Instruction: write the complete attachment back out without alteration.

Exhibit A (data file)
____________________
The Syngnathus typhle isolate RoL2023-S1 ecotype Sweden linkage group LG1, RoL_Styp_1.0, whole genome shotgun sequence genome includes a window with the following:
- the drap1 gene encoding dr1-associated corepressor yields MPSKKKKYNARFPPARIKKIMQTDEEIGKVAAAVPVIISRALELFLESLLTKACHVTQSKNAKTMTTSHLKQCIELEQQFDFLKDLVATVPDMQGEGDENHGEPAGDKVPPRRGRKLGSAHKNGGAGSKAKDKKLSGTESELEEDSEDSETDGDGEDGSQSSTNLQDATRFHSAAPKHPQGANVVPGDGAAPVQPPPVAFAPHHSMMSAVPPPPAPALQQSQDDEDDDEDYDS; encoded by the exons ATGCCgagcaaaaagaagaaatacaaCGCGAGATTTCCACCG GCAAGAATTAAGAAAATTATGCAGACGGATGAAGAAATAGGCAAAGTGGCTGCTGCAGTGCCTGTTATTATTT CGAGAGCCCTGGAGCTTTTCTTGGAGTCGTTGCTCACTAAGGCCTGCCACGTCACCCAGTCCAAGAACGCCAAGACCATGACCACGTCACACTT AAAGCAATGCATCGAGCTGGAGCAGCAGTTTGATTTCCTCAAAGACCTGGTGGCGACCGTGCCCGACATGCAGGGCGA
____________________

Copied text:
The Syngnathus typhle isolate RoL2023-S1 ecotype Sweden linkage group LG1, RoL_Styp_1.0, whole genome shotgun sequence genome includes a window with the following:
- the drap1 gene encoding dr1-associated corepressor yields MPSKKKKYNARFPPARIKKIMQTDEEIGKVAAAVPVIISRALELFLESLLTKACHVTQSKNAKTMTTSHLKQCIELEQQFDFLKDLVATVPDMQGEGDENHGEPAGDKVPPRRGRKLGSAHKNGGAGSKAKDKKLSGTESELEEDSEDSETDGDGEDGSQSSTNLQDATRFHSAAPKHPQGANVVPGDGAAPVQPPPVAFAPHHSMMSAVPPPPAPALQQSQDDEDDDEDYDS; encoded by the exons ATGCCgagcaaaaagaagaaatacaaCGCGAGATTTCCACCG GCAAGAATTAAGAAAATTATGCAGACGGATGAAGAAATAGGCAAAGTGGCTGCTGCAGTGCCTGTTATTATTT CGAGAGCCCTGGAGCTTTTCTTGGAGTCGTTGCTCACTAAGGCCTGCCACGTCACCCAGTCCAAGAACGCCAAGACCATGACCACGTCACACTT AAAGCAATGCATCGAGCTGGAGCAGCAGTTTGATTTCCTCAAAGACCTGGTGGCGACCGTGCCCGACATGCAGGGCGA